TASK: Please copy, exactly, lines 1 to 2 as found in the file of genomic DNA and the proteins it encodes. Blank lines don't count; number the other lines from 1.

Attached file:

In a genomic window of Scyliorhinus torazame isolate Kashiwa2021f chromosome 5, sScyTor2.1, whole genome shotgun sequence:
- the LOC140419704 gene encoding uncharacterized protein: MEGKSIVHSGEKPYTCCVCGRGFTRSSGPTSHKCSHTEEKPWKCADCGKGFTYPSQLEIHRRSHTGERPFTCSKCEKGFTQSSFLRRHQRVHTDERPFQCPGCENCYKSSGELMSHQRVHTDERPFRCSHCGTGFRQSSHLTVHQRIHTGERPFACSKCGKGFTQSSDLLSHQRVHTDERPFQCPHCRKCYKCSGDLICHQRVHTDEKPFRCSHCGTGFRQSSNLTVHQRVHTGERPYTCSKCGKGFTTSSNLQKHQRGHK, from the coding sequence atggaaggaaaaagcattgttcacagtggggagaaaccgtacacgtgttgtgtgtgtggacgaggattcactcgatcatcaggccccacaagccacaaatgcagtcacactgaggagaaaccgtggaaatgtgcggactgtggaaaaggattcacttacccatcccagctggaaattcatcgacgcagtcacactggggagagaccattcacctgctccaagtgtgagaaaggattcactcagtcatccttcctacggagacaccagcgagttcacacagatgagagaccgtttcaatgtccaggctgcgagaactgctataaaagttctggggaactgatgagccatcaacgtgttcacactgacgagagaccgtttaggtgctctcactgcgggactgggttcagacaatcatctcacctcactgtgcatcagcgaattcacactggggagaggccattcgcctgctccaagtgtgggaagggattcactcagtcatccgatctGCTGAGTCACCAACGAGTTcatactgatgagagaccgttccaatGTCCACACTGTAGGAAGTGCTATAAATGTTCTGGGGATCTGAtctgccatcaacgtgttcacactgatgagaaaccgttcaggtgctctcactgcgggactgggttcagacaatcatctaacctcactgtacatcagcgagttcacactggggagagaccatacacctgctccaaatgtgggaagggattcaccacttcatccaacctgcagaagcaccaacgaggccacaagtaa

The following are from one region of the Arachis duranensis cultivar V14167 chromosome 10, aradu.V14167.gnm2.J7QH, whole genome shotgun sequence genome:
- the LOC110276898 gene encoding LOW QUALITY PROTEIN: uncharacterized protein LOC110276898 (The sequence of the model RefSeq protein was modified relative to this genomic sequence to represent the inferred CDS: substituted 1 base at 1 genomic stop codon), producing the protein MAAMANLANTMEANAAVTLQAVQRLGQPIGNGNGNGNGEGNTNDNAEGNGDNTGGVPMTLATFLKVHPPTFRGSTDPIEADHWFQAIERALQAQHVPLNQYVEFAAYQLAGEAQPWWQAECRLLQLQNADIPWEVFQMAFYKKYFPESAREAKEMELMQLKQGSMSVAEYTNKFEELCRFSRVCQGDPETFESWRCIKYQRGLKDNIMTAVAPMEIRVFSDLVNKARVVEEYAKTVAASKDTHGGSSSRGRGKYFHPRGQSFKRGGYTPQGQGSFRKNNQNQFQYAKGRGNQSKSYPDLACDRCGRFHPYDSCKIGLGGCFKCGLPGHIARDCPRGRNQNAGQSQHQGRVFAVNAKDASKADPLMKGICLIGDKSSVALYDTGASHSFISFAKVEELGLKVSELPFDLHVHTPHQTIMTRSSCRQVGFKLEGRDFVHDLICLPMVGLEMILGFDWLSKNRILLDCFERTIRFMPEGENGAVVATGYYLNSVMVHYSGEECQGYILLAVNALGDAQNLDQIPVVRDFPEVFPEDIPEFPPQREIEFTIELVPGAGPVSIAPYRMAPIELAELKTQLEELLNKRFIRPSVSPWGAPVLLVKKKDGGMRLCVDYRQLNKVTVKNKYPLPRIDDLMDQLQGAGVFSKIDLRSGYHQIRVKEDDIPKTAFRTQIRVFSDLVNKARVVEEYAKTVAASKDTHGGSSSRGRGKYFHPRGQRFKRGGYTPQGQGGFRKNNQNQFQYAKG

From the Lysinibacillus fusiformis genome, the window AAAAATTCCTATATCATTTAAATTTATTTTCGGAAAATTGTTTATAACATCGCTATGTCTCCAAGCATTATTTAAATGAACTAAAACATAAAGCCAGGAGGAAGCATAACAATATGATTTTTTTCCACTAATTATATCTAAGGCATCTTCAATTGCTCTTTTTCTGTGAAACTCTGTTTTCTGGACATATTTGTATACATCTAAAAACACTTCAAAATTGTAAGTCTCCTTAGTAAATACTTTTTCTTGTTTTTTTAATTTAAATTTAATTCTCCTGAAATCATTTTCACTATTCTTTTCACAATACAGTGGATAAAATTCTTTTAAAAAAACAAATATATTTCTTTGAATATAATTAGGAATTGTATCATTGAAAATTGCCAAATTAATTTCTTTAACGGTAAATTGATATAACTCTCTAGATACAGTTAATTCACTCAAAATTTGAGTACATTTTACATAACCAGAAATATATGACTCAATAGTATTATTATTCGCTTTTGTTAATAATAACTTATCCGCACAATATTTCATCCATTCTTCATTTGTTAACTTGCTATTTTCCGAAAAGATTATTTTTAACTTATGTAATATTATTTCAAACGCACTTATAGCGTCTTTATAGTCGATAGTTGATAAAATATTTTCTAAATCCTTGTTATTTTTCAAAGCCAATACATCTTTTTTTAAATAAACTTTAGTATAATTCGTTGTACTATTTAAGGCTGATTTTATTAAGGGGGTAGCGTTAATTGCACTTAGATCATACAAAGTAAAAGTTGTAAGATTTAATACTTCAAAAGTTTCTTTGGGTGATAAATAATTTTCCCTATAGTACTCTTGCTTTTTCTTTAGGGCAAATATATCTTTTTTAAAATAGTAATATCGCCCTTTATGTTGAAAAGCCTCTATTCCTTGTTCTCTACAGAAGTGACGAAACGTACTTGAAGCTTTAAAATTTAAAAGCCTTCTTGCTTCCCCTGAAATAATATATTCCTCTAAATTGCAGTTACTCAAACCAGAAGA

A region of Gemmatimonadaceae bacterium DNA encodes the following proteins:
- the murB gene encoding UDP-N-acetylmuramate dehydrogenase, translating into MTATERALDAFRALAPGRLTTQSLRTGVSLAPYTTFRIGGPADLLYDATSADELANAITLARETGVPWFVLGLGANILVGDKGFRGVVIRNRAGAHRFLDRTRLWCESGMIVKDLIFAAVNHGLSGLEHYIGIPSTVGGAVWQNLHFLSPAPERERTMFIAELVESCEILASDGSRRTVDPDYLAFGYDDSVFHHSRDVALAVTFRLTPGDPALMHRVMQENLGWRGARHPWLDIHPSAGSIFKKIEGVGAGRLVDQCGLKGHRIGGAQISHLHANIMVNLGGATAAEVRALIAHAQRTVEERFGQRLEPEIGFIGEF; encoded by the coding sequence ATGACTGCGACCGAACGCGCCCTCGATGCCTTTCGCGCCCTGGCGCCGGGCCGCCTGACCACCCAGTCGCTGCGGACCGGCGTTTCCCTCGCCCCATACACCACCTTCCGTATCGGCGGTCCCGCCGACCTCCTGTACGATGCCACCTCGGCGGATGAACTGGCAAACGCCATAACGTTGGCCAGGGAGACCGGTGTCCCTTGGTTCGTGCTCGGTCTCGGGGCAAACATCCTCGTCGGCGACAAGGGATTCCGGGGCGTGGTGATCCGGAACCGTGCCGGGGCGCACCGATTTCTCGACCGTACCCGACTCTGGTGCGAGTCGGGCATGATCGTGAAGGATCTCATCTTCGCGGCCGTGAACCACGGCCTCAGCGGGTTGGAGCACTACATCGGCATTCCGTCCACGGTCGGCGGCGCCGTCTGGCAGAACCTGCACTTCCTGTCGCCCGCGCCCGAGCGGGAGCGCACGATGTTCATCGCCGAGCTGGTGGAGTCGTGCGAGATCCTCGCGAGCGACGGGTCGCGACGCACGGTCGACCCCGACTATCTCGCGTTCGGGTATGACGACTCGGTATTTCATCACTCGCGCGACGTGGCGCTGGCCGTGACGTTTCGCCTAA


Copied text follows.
In a genomic window of Scyliorhinus torazame isolate Kashiwa2021f chromosome 5, sScyTor2.1, whole genome shotgun sequence:
- the LOC140419704 gene encoding uncharacterized protein: MEGKSIVHSGEKPYTCCVCGRGFTRSSGPTSHKCSHTEEKPWKCADCGKGFTYPSQLEIHRRSHTGERPFTCSKCEKGFTQSSFLRRHQRVHTDERPFQCPGCENCYKSSGELMSHQRVHTDERPFRCSHCGTGFRQSSHLTVHQRIHTGERPFACSKCGKGFTQSSDLLSHQRVHTDERPFQCPHCRKCYKCSGDLICHQRVHTDEKPFRCSHCGTGFRQSSNLTVHQRVHTGERPYTCSKCGKGFTTSSNLQKHQRGHK, from the coding sequence atggaaggaaaaagcattgttcacagtggggagaaaccgtacacgtgttgtgtgtgtggacgaggattcactcgatcatcaggccccacaagccacaaatgcagtcacactgaggagaaaccgtggaaatgtgcggactgtggaaaaggattcacttacccatcccagctggaaattcatcgacgcagtcacactggggagagaccattcacctgctccaagtgtgagaaaggattcactcagtcatccttcctacggagacaccagcgagttcacacagatgagagaccgtttcaatgtccaggctgcgagaactgctataaaagttctggggaactgatgagccatcaacgtgttcacactgacgagagaccgtttaggtgctctcactgcgggactgggttcagacaatcatctcacctcactgtgcatcagcgaattcacactggggagaggccattcgcctgctccaagtgtgggaagggattcactcagtcatccgatctGCTGAGTCACCAACGAGTTcatactgatgagagaccgttccaatGTCCACACTGTAGGAAGTGCTATAAATGTTCTGGGGATCTGAtctgccatcaacgtgttcacactgatgagaaaccgttcaggtgctctcactgcgggactgggttcagacaatcatctaacctcactgtacatcagcgagttcacactggggagagaccatacacctgctccaaatgtgggaagggattcaccacttcatccaacctgcagaagcaccaacgaggccacaagtaa